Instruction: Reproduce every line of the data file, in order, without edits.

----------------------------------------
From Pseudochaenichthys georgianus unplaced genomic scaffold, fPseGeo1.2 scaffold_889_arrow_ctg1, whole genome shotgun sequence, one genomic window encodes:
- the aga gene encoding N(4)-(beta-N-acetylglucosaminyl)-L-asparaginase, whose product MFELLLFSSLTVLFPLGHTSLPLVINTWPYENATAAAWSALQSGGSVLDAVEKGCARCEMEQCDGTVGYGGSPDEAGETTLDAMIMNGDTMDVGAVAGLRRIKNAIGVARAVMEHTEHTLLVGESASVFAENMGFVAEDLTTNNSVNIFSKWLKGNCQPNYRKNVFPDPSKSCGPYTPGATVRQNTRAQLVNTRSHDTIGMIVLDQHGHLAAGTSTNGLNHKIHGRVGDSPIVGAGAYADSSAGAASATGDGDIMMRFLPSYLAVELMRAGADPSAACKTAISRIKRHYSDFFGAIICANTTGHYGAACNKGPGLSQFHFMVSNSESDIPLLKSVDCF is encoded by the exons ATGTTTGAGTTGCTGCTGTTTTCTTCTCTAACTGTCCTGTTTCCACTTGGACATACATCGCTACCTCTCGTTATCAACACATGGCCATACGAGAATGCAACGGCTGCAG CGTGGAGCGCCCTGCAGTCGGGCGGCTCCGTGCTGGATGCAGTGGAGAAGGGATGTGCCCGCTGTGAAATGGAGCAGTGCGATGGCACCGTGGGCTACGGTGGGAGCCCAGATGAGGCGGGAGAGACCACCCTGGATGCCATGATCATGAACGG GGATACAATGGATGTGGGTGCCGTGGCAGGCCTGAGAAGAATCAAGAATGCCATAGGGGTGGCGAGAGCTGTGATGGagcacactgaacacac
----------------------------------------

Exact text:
From Pseudochaenichthys georgianus unplaced genomic scaffold, fPseGeo1.2 scaffold_889_arrow_ctg1, whole genome shotgun sequence, one genomic window encodes:
- the aga gene encoding N(4)-(beta-N-acetylglucosaminyl)-L-asparaginase, whose product MFELLLFSSLTVLFPLGHTSLPLVINTWPYENATAAAWSALQSGGSVLDAVEKGCARCEMEQCDGTVGYGGSPDEAGETTLDAMIMNGDTMDVGAVAGLRRIKNAIGVARAVMEHTEHTLLVGESASVFAENMGFVAEDLTTNNSVNIFSKWLKGNCQPNYRKNVFPDPSKSCGPYTPGATVRQNTRAQLVNTRSHDTIGMIVLDQHGHLAAGTSTNGLNHKIHGRVGDSPIVGAGAYADSSAGAASATGDGDIMMRFLPSYLAVELMRAGADPSAACKTAISRIKRHYSDFFGAIICANTTGHYGAACNKGPGLSQFHFMVSNSESDIPLLKSVDCF is encoded by the exons ATGTTTGAGTTGCTGCTGTTTTCTTCTCTAACTGTCCTGTTTCCACTTGGACATACATCGCTACCTCTCGTTATCAACACATGGCCATACGAGAATGCAACGGCTGCAG CGTGGAGCGCCCTGCAGTCGGGCGGCTCCGTGCTGGATGCAGTGGAGAAGGGATGTGCCCGCTGTGAAATGGAGCAGTGCGATGGCACCGTGGGCTACGGTGGGAGCCCAGATGAGGCGGGAGAGACCACCCTGGATGCCATGATCATGAACGG GGATACAATGGATGTGGGTGCCGTGGCAGGCCTGAGAAGAATCAAGAATGCCATAGGGGTGGCGAGAGCTGTGATGGagcacactgaacacac